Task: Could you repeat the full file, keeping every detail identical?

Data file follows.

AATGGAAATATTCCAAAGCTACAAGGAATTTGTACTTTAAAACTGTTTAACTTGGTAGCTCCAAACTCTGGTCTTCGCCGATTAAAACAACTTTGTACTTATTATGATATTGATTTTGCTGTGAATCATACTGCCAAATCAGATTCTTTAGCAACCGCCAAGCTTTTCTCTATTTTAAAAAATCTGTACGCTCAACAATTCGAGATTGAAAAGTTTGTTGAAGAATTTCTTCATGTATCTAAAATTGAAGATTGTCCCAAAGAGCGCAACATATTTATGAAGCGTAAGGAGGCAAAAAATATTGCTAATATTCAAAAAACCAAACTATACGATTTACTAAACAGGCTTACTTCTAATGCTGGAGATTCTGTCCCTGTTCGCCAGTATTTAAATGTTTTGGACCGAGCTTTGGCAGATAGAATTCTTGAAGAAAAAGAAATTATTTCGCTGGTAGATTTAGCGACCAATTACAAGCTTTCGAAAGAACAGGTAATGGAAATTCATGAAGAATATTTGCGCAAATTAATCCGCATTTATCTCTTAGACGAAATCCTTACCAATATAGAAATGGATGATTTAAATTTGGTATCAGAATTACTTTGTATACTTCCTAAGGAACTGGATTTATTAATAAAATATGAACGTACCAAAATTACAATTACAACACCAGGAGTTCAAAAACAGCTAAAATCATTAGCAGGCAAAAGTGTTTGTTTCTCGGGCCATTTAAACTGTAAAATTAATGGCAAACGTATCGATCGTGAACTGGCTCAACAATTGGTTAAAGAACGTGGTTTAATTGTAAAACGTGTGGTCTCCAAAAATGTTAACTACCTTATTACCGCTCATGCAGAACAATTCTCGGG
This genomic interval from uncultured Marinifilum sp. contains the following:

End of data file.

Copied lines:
AATGGAAATATTCCAAAGCTACAAGGAATTTGTACTTTAAAACTGTTTAACTTGGTAGCTCCAAACTCTGGTCTTCGCCGATTAAAACAACTTTGTACTTATTATGATATTGATTTTGCTGTGAATCATACTGCCAAATCAGATTCTTTAGCAACCGCCAAGCTTTTCTCTATTTTAAAAAATCTGTACGCTCAACAATTCGAGATTGAAAAGTTTGTTGAAGAATTTCTTCATGTATCTAAAATTGAAGATTGTCCCAAAGAGCGCAACATATTTATGAAGCGTAAGGAGGCAAAAAATATTGCTAATATTCAAAAAACCAAACTATACGATTTACTAAACAGGCTTACTTCTAATGCTGGAGATTCTGTCCCTGTTCGCCAGTATTTAAATGTTTTGGACCGAGCTTTGGCAGATAGAATTCTTGAAGAAAAAGAAATTATTTCGCTGGTAGATTTAGCGACCAATTACAAGCTTTCGAAAGAACAGGTAATGGAAATTCATGAAGAATATTTGCGCAAATTAATCCGCATTTATCTCTTAGACGAAATCCTTACCAATATAGAAATGGATGATTTAAATTTGGTATCAGAATTACTTTGTATACTTCCTAAGGAACTGGATTTATTAATAAAATATGAACGTACCAAAATTACAATTACAACACCAGGAGTTCAAAAACAGCTAAAATCATTAGCAGGCAAAAGTGTTTGTTTCTCGGGCCATTTAAACTGTAAAATTAATGGCAAACGTATCGATCGTGAACTGGCTCAACAATTGGTTAAAGAACGTGGTTTAATTGTAAAACGTGTGGTCTCCAAAAATGTTAACTACCTTATTACCGCTCATGCAGAACAATTCTCGGG
This genomic interval from uncultured Marinifilum sp. contains the following: